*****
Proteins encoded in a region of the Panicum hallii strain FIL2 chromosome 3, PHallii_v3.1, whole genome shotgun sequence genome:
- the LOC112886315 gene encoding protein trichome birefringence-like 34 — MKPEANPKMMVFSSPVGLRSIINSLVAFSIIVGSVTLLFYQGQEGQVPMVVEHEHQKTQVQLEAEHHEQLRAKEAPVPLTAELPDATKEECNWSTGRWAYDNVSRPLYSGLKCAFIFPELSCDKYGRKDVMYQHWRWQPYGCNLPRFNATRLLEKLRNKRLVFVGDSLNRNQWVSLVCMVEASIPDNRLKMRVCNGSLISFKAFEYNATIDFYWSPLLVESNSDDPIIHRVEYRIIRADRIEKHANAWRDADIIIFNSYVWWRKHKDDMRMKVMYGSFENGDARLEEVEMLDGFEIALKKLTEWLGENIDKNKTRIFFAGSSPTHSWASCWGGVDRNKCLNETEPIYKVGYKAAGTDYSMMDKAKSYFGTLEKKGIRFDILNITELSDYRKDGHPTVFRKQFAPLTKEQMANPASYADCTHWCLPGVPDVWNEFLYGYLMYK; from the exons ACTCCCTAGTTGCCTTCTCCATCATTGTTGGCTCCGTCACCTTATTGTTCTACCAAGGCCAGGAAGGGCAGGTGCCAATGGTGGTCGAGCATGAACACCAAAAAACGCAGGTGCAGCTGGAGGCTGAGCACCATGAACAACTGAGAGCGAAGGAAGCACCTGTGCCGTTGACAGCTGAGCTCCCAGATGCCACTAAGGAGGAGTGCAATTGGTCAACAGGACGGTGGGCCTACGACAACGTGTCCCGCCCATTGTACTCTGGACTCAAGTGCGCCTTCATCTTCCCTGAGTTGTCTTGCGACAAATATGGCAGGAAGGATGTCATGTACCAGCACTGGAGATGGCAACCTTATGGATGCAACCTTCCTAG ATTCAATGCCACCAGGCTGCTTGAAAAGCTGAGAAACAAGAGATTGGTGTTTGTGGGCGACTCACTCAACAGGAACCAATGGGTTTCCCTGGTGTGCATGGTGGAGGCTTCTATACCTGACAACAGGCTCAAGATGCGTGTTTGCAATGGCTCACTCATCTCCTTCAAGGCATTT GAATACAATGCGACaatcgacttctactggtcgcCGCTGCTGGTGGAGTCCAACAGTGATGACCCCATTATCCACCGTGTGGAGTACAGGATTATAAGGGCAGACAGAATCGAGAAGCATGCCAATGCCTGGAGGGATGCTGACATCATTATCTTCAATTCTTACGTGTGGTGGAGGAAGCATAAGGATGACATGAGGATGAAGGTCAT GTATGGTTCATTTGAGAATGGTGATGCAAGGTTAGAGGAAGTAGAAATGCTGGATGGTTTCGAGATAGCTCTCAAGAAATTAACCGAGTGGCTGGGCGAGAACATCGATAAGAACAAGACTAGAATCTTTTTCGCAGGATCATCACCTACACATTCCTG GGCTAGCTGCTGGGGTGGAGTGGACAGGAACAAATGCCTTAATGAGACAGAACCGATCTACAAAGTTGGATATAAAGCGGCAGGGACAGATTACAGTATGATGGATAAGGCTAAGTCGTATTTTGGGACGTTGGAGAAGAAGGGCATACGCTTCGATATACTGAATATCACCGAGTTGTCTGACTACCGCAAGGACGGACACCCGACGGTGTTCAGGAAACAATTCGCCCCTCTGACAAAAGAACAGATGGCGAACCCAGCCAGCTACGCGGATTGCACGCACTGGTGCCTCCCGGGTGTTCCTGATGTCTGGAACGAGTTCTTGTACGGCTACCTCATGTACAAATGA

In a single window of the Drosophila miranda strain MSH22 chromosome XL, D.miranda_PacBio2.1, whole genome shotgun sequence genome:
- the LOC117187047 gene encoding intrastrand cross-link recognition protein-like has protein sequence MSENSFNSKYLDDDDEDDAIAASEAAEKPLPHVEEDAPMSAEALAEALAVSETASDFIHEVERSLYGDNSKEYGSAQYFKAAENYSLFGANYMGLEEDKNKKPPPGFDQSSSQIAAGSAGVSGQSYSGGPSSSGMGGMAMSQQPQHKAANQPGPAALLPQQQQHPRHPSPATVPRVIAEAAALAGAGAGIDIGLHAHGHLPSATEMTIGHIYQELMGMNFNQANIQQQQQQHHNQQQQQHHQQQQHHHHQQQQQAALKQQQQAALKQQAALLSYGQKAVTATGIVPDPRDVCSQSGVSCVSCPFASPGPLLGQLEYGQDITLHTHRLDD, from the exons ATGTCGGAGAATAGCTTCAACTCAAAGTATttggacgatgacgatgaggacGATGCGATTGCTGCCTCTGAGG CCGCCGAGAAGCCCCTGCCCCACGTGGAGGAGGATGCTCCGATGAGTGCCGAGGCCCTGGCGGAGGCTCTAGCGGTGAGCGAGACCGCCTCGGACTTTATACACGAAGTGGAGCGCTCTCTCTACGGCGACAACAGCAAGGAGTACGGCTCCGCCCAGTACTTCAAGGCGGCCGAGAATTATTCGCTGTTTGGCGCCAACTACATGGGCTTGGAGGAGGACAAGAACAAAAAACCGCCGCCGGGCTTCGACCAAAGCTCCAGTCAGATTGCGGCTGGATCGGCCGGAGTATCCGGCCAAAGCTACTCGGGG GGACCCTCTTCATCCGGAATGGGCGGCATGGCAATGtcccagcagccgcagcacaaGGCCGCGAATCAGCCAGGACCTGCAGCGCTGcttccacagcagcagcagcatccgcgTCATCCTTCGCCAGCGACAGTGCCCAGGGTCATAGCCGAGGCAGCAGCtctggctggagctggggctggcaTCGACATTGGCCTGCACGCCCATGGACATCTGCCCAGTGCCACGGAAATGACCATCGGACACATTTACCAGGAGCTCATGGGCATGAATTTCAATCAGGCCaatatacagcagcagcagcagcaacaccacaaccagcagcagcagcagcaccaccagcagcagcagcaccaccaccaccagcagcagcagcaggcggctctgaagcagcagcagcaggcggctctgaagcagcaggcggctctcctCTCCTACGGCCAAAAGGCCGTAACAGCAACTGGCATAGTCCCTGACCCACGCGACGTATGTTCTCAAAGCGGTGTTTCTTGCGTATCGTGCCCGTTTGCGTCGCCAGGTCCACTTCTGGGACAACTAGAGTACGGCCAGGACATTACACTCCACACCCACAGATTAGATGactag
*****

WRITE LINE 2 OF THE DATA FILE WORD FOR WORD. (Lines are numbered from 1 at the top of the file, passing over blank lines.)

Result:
- the LOC112886315 gene encoding protein trichome birefringence-like 34 — MKPEANPKMMVFSSPVGLRSIINSLVAFSIIVGSVTLLFYQGQEGQVPMVVEHEHQKTQVQLEAEHHEQLRAKEAPVPLTAELPDATKEECNWSTGRWAYDNVSRPLYSGLKCAFIFPELSCDKYGRKDVMYQHWRWQPYGCNLPRFNATRLLEKLRNKRLVFVGDSLNRNQWVSLVCMVEASIPDNRLKMRVCNGSLISFKAFEYNATIDFYWSPLLVESNSDDPIIHRVEYRIIRADRIEKHANAWRDADIIIFNSYVWWRKHKDDMRMKVMYGSFENGDARLEEVEMLDGFEIALKKLTEWLGENIDKNKTRIFFAGSSPTHSWASCWGGVDRNKCLNETEPIYKVGYKAAGTDYSMMDKAKSYFGTLEKKGIRFDILNITELSDYRKDGHPTVFRKQFAPLTKEQMANPASYADCTHWCLPGVPDVWNEFLYGYLMYK; from the exons ACTCCCTAGTTGCCTTCTCCATCATTGTTGGCTCCGTCACCTTATTGTTCTACCAAGGCCAGGAAGGGCAGGTGCCAATGGTGGTCGAGCATGAACACCAAAAAACGCAGGTGCAGCTGGAGGCTGAGCACCATGAACAACTGAGAGCGAAGGAAGCACCTGTGCCGTTGACAGCTGAGCTCCCAGATGCCACTAAGGAGGAGTGCAATTGGTCAACAGGACGGTGGGCCTACGACAACGTGTCCCGCCCATTGTACTCTGGACTCAAGTGCGCCTTCATCTTCCCTGAGTTGTCTTGCGACAAATATGGCAGGAAGGATGTCATGTACCAGCACTGGAGATGGCAACCTTATGGATGCAACCTTCCTAG ATTCAATGCCACCAGGCTGCTTGAAAAGCTGAGAAACAAGAGATTGGTGTTTGTGGGCGACTCACTCAACAGGAACCAATGGGTTTCCCTGGTGTGCATGGTGGAGGCTTCTATACCTGACAACAGGCTCAAGATGCGTGTTTGCAATGGCTCACTCATCTCCTTCAAGGCATTT GAATACAATGCGACaatcgacttctactggtcgcCGCTGCTGGTGGAGTCCAACAGTGATGACCCCATTATCCACCGTGTGGAGTACAGGATTATAAGGGCAGACAGAATCGAGAAGCATGCCAATGCCTGGAGGGATGCTGACATCATTATCTTCAATTCTTACGTGTGGTGGAGGAAGCATAAGGATGACATGAGGATGAAGGTCAT GTATGGTTCATTTGAGAATGGTGATGCAAGGTTAGAGGAAGTAGAAATGCTGGATGGTTTCGAGATAGCTCTCAAGAAATTAACCGAGTGGCTGGGCGAGAACATCGATAAGAACAAGACTAGAATCTTTTTCGCAGGATCATCACCTACACATTCCTG GGCTAGCTGCTGGGGTGGAGTGGACAGGAACAAATGCCTTAATGAGACAGAACCGATCTACAAAGTTGGATATAAAGCGGCAGGGACAGATTACAGTATGATGGATAAGGCTAAGTCGTATTTTGGGACGTTGGAGAAGAAGGGCATACGCTTCGATATACTGAATATCACCGAGTTGTCTGACTACCGCAAGGACGGACACCCGACGGTGTTCAGGAAACAATTCGCCCCTCTGACAAAAGAACAGATGGCGAACCCAGCCAGCTACGCGGATTGCACGCACTGGTGCCTCCCGGGTGTTCCTGATGTCTGGAACGAGTTCTTGTACGGCTACCTCATGTACAAATGA